Mine eyes do fail with tears, my bowels are troubled, my liver is poured upon the earth, for the destruction of the daughter of my people; because the children and the sucklings swoon in the streets of the city.
11. my bowels are troubled] See on ch. Lamentations 1:20.

My liver is poured upon the earth] The liver seems to have been looked upon, as were the rest of the vitals, as the seat of the emotions, and hence the expression in the text merely denotes strong and painful excitement. Cp. pouring out the heart, Lamentations 2:19, Psalm 62:8; cp. Job 16:13.

destruction] mg. breach. See on Jeremiah 4:20; Jeremiah 17:18.

11–17. Lament over Zion’s exposure to the mockery of her enemies.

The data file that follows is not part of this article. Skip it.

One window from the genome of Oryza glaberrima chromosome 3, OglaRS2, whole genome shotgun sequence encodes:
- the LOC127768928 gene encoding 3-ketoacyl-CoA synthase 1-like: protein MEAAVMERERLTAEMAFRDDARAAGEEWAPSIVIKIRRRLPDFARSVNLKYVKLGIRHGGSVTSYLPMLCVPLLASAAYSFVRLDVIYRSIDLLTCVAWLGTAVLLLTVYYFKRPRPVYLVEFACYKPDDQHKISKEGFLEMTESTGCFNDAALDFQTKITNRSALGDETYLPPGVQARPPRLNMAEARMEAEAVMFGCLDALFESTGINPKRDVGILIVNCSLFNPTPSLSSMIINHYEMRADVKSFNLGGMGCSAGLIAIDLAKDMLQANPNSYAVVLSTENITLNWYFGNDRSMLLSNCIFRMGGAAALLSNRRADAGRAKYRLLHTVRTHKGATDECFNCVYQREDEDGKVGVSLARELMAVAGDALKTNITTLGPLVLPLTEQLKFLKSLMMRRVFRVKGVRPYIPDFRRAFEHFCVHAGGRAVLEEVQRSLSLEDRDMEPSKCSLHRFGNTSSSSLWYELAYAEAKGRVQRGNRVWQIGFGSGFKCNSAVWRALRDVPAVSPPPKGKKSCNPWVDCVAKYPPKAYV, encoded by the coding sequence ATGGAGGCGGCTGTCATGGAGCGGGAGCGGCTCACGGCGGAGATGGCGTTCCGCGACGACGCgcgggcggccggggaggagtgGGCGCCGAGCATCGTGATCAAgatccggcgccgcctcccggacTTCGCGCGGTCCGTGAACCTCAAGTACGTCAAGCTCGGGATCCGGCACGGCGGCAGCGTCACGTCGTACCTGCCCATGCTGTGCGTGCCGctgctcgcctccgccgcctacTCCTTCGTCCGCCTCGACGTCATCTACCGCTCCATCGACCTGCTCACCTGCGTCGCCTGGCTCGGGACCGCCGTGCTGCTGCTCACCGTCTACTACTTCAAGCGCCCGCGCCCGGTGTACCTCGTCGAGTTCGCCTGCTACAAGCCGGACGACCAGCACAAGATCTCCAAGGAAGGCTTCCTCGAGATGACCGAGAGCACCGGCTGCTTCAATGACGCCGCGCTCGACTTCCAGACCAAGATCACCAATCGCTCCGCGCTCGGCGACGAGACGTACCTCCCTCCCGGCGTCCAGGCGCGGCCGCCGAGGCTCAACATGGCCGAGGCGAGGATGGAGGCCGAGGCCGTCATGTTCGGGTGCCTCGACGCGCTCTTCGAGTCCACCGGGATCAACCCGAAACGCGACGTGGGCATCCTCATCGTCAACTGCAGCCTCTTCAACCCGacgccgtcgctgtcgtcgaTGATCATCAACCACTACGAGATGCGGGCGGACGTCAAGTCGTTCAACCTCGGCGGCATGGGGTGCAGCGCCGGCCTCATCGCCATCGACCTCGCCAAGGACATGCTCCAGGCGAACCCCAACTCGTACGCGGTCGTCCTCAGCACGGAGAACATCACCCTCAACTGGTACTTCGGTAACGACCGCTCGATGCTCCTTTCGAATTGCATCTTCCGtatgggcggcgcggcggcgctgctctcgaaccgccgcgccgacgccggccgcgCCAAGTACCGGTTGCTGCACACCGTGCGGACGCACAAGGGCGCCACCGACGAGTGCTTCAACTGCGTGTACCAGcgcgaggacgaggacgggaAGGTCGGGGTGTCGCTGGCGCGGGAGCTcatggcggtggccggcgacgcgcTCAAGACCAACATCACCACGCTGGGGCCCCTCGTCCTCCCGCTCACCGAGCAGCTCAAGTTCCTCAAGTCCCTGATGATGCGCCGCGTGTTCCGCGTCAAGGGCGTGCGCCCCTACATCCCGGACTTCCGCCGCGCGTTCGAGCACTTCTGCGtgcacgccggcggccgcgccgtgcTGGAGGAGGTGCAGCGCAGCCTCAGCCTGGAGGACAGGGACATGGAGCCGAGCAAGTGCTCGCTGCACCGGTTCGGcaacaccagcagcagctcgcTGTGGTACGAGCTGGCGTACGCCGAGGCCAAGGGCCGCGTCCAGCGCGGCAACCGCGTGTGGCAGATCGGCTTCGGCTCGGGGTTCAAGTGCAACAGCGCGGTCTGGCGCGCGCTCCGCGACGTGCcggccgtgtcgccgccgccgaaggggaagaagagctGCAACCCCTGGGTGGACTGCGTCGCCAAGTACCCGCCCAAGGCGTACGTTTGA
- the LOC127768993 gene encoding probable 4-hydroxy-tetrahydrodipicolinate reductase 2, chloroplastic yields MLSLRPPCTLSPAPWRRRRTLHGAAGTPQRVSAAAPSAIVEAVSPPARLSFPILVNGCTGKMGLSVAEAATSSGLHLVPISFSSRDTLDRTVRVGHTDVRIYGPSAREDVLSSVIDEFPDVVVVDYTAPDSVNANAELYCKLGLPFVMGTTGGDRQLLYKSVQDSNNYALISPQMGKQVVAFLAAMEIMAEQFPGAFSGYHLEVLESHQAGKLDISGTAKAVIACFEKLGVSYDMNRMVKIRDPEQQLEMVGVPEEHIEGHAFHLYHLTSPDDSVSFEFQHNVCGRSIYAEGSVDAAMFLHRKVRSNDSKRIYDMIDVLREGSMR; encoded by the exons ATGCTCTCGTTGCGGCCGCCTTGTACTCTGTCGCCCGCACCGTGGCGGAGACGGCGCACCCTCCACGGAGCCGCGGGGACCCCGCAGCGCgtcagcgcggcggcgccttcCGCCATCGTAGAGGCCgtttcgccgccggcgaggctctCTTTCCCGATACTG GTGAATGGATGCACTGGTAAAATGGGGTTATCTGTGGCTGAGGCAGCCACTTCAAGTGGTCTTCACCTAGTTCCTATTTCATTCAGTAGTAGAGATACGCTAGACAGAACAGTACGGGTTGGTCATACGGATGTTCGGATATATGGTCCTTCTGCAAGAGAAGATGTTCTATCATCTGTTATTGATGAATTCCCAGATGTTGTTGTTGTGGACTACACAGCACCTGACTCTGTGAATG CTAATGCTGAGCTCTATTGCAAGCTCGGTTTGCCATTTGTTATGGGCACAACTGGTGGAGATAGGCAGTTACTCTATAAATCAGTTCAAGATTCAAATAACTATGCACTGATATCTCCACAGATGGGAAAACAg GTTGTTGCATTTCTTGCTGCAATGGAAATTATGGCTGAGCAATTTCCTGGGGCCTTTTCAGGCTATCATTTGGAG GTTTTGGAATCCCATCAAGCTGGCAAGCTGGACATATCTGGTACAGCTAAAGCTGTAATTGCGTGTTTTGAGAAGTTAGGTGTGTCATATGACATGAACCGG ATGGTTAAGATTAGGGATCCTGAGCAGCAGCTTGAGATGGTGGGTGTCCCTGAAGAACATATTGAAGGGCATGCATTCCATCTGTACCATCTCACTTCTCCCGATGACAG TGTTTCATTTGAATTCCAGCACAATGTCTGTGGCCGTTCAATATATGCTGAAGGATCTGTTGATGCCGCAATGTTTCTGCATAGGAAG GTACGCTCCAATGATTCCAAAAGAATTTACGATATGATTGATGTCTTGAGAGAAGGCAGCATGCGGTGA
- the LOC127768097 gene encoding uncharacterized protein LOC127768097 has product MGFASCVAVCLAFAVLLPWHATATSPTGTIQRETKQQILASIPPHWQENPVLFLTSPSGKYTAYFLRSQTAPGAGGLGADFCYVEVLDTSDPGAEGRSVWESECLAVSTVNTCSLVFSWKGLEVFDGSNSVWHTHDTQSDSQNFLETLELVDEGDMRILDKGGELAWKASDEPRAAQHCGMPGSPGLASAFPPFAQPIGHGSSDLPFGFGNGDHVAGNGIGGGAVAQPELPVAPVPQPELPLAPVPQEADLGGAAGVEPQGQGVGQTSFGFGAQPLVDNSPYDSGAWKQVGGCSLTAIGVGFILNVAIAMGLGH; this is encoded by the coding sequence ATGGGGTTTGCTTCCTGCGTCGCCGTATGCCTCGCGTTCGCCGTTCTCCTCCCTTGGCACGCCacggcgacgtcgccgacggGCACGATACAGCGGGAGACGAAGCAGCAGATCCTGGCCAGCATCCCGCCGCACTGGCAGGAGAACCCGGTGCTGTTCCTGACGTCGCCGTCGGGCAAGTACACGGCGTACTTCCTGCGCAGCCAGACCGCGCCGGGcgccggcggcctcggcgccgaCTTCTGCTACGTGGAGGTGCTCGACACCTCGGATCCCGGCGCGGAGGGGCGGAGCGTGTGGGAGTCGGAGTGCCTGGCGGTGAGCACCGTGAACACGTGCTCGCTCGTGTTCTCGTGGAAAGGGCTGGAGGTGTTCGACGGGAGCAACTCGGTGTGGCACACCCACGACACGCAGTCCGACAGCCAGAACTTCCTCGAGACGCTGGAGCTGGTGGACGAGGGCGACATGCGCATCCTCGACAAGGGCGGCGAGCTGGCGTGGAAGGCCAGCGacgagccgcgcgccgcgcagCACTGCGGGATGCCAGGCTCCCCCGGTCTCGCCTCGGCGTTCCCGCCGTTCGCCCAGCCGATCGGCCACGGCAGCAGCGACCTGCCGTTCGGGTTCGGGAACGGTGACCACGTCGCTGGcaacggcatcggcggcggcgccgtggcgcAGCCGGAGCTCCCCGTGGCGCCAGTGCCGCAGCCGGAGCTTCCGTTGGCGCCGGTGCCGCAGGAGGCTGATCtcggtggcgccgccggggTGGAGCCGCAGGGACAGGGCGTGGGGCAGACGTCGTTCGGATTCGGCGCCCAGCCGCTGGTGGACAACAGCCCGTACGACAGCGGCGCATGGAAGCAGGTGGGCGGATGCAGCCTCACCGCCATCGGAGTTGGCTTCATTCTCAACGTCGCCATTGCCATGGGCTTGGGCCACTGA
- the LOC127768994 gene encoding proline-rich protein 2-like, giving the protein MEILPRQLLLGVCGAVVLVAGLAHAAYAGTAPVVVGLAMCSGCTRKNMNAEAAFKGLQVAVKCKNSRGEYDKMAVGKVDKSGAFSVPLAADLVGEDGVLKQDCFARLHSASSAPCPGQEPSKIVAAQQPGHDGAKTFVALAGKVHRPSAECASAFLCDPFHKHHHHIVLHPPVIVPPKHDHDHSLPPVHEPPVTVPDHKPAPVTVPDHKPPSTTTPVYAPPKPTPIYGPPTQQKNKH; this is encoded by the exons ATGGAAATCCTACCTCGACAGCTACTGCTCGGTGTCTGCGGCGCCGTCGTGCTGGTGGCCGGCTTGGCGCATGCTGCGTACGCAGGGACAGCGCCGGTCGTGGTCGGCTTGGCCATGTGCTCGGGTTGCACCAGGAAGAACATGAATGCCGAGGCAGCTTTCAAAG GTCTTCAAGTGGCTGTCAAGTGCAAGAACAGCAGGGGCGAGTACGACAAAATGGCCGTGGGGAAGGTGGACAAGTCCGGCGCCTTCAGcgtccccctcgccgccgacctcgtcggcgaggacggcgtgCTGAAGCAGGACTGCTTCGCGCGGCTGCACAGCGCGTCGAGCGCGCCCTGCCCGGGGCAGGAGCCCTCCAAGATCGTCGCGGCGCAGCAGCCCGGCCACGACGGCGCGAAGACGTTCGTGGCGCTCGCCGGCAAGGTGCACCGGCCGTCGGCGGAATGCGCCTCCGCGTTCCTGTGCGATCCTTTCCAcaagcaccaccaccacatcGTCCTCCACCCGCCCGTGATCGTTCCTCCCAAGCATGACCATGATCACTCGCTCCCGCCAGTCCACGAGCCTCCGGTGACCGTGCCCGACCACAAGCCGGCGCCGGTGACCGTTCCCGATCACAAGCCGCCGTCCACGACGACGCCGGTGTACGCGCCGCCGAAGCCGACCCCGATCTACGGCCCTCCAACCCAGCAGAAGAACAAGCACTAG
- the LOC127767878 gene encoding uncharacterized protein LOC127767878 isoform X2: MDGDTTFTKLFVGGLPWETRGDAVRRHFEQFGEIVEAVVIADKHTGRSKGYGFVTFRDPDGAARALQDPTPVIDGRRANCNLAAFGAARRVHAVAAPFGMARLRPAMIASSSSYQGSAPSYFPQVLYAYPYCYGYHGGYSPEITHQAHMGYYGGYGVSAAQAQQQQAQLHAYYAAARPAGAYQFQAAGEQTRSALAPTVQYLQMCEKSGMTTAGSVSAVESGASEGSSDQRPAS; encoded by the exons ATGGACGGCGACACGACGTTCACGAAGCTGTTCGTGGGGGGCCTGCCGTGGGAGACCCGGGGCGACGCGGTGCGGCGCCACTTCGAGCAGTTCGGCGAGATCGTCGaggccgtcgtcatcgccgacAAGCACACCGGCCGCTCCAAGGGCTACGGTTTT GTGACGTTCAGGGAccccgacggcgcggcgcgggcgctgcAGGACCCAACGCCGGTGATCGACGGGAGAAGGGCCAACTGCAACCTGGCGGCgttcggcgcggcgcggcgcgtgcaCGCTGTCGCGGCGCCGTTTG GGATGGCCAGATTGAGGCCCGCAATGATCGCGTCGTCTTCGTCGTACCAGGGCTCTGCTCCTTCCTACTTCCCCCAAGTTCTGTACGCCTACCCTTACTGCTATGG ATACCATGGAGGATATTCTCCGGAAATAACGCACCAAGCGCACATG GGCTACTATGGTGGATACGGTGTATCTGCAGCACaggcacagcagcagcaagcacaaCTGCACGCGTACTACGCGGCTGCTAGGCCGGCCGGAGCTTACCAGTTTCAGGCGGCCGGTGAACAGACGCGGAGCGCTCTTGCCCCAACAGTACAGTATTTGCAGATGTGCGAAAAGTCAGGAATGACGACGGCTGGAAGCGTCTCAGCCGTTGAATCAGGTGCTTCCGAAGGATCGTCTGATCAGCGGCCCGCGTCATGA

Verse 11. - My bowels are troubled (see on Lamentations 1:20). My liver is poured upon the earth. A violent emotion being supposed to occasion a copious discharge of bile. The daughter of my people. A poetic expression for Zion or Judah. Lamentations 2:11The impotence of human comfort, and the mockery of enemies. Lamentations 2:11. The misery that has befallen the people is so fearful, that sorrow over it wears out one's life. "Mine eyes pine away because of tears," is the complaint of the prophet, not merely for himself personally, but in the name of all the godly ones. "Mine eyes pine" is the expression used in Psalm 69:4. On חמרמרוּ מעי, cf. Lamentations 1:20. The expression, "my liver is poured out on the earth," occurs nowhere else, and is variously explained. That the liver is fons sanguinis, and thus the seat of the animal life (Rosenmller, Thenius), cannot be made out from Proverbs 7:23. This passage rather forms a proof that among the Hebrews, according to a view widely prevalent in ancient times, the liver was considered the seat of sensual desire and lust (cf. Delitzsch's Bib. Psychology, Clark's translation, p. 316). But this view is insufficient as an explanation of the passage now before us. Besides, there are no proofs to show that "liver" is used for "heart," or even for "gall," although Job 16:13 is unwarrantably adduced in support of this position. A closely related expression, certainly, is found in Job 30:16; Psalm 42:5, where the soul is said to be poured out; but the liver is different from נפשׁ, the principle of the corporeal life. If the liver was called כּבד because, according to Galen, de usu partium, vi. 17 (in Gesen. Thes. p. 655), omnium viscerum et densissimum et gravissimum est, then it may be regarded, instead of מעים, as the chief bodily organ through which not merely lust, but also pain, is felt; and the pouring out of the liver on the earth may thus mean that the inner man is dissolved in pain and sorrow, - perishes, as it were, through pain. For it is evident from the context, and universally admitted, that it is the effect of pain in consuming the bodily organs that is here meant to be expressed. שׁבר בּת עמּי is a genuine Jeremianic expression (cf. Jeremiah 6:14; Jeremiah 8:11, Jeremiah 8:21, etc.), which again occurs in Lamentations 2:13, Lamentations 3:47-48, and Lamentations 4:10. In what follows, some harrowing details are given regarding the destruction of the daughter of Zion. בּעטף for בּהעטף, while (or because) children and sucklings were pining away on the streets of the city. This figure of heartrending misery is further carried out in Lamentations 2:12, for the purpose of vividly setting forth the terrible distress. Gerlach is wrong in thinking that the writer brings forward such sad scenes as would be likely to present themselves in the period immediately after the destruction of the city. For, the fact that, in Lamentations 2:10, the eye of the mourner is directed to the present, is far from being a proof that Lamentations 2:11 and Lamentations 2:12 also treat of the present; and the imperfect יאמרוּ, Lamentations 2:12, is not parallel in time with ישׁבוּ, Lamentations 2:12, but designates the repetition of the action in past time. "The children say to their mothers, Where is corn and wine?" i.e., Give us bread and wine, or, Where can we eat and drink? Corn and must (as in Jeremiah 31:12, etc.) are mentioned as the usual means of nourishment of the Israelites. דּגן, "corn," is used poetically for bread (cf. Psalm 78:24), - not pounded or roasted grain, which was used without further preparation (Thenius), and which is called קלי, Leviticus 23:14; 1 Samuel 17:17; 2 Samuel 17:28. The sucklings poured out their soul, i.e., breathed out their life, into the bosom of their mothers, i.e., hugging their mothers, although these could not give them nourishment; cf. Lamentations 4:4.